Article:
Background Information on Folic Acid and Reason for the Evaluation: Humans require folate, a water-soluble B-complex vitamin, for everyday growth and cell division and for critical periods of rapid growth and cell division such as embryonic development. Thus, folate is necessary for all individuals, but is especially important for women who may become pregnant. At the same time, there is interest in understanding potential adverse health impacts from high intakes of folic acid, the form of folate commonly added to foods and dietary supplements.
Folate is present in the diet through its natural occurrence in food, as a food additive, and as an ingredient in dietary supplements. Naturally occurring folate is unlikely to be associated with potential adverse effects because it has lower bioavailability than folic acid and its consumption is also limited by the bulk and caloric content of foods. Therefore, the primary substance of interest for considering the safety of high intake is folic acid.
Evaluating the potential for adverse health effects associated with high folic acid intakes has been challenging because of the lack of systematic studies and other sources of evidence on this topic. In 1998, the Food and Nutrition Board of the Institute of Medicine set Dietary Reference Intakes that included the Recommended Dietary Allowances (RDAs) and tolerable upper intake levels (ULs)—the highest level of daily intake likely to pose no risk of adverse health effects to almost all of the population—for folic acid and other B vitamins. The folic acid UL (1000 μg) was established with the paucity of data available to the committee at the time; i.e., limited, suggestive evidence that excessive folate intake may precipitate or exacerbate neuropathy in vitamin B12-deficient individuals. Since this 1998 publication that set the UL for folic acid, many publications have reported on health effects over a range of folic acid intakes. Some studies have raised concerns that high intake of folic acid may be associated with potential adverse health effects.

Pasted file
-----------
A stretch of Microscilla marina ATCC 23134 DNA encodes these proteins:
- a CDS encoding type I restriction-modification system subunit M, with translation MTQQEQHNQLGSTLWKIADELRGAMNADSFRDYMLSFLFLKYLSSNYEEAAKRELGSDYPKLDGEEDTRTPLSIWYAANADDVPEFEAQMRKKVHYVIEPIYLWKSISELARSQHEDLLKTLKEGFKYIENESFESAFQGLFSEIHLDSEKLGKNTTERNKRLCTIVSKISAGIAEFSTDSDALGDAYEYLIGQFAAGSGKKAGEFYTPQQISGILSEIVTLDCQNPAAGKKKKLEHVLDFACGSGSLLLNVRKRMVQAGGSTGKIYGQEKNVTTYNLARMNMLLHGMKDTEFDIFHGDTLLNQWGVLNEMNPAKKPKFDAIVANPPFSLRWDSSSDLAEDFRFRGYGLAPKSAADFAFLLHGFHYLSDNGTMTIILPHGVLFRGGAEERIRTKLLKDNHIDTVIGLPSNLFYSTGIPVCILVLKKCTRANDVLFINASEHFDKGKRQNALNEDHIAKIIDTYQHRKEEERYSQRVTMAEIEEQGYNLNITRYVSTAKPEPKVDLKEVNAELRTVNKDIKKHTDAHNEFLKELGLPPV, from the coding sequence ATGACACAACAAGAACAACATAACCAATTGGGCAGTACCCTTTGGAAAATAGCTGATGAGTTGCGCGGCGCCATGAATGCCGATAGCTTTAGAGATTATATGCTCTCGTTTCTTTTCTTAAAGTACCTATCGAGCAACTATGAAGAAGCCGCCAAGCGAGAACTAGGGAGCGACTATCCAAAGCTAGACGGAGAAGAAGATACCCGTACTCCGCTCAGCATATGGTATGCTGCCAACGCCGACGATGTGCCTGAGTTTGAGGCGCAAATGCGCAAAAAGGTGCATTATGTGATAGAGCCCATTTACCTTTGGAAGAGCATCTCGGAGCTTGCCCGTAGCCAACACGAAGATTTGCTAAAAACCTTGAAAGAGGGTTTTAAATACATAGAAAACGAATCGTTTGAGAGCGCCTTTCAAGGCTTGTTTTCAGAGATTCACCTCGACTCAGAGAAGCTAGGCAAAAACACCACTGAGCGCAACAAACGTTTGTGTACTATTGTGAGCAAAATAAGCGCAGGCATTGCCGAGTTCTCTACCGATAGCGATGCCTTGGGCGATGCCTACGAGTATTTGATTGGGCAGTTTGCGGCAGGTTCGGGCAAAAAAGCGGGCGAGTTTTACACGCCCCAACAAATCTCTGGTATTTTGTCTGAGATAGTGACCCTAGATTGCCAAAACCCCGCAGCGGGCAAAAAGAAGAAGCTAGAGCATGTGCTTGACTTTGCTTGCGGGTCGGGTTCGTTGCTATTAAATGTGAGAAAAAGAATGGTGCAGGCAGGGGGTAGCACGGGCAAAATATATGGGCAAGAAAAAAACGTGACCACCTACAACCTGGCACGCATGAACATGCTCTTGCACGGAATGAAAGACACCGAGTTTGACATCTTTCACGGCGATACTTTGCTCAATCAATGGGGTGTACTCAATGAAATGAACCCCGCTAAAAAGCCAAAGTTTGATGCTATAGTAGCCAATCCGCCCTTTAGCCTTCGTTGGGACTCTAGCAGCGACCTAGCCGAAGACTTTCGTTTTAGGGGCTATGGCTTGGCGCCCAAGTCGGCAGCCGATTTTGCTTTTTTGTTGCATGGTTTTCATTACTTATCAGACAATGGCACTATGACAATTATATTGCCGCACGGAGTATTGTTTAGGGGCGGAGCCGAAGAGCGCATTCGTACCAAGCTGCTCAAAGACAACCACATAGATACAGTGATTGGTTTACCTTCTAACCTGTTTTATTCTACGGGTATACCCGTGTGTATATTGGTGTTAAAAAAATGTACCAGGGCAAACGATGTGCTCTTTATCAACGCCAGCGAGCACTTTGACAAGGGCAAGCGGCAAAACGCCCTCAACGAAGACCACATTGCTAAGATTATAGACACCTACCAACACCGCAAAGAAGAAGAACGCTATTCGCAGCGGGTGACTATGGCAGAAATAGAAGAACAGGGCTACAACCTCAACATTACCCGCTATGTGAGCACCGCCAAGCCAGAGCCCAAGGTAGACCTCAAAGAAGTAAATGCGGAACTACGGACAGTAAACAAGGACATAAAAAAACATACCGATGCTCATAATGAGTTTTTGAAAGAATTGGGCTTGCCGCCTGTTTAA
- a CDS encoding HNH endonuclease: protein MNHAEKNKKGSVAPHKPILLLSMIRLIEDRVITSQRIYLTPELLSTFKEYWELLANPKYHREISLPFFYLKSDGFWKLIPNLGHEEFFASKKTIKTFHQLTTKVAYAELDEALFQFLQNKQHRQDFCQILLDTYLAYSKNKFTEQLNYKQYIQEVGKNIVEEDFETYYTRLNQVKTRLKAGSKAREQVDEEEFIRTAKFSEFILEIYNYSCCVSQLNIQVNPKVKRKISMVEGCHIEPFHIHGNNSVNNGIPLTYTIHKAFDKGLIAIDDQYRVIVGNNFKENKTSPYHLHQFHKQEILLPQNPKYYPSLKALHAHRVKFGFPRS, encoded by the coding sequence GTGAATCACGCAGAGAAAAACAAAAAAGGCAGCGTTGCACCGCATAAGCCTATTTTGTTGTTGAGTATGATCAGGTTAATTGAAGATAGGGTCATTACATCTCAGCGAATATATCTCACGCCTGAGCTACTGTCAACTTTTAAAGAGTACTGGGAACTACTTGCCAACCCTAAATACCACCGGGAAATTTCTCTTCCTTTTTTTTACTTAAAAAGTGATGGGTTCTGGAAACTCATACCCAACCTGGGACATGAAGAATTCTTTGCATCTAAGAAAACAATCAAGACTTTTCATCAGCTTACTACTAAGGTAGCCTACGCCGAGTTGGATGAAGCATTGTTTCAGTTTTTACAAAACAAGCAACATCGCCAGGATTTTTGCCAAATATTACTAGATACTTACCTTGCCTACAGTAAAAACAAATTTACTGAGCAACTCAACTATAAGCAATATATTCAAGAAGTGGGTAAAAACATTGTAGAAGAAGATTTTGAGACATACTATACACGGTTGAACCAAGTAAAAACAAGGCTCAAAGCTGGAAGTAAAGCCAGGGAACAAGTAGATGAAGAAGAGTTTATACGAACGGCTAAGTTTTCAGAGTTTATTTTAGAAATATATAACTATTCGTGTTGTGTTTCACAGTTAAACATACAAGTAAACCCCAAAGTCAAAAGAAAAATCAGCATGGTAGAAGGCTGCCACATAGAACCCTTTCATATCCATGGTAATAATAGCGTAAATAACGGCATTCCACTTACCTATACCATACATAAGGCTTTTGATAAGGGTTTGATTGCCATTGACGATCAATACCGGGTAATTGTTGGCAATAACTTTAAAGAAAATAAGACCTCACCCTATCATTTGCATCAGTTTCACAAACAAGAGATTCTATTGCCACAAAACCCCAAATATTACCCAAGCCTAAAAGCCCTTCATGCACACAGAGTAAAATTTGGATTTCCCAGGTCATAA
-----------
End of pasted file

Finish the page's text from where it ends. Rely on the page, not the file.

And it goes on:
Expert Panel Meeting: The NTP and ODS are convening an expert panel to identify research needs related to the safe use of high intakes of folic acid based on consideration of the state of the science. The expert panel meeting will bring together experts from multiple disciplines including, but not limited to, epidemiology, nutrition, medicine, and toxicology. In preparation for this evaluation, screening of the literature was undertaken to identify potential adverse health effects for which further research might be warranted. A literature review document is being prepared on four health outcome areas using systematic review methodology: (1) Cancer, (2) cognition in conjunction with vitamin B12, (3) hypersensitivity-related outcomes, and (4) endocrine and metabolic outcomes. The literature review document should be available by April 6, 2015, and will be posted to http://ntp.niehs.nih.gov/go/730864. A document describing the approach for conducting the literature evaluation has also been prepared and is posted on the NTP Web site (http://ntp.niehs.nih.gov/ntp/ohat/folicacid/ntpfolicacid_approach_508.pdf). This document describing the approach includes information on the dose levels of folic acid being considered for the evaluation.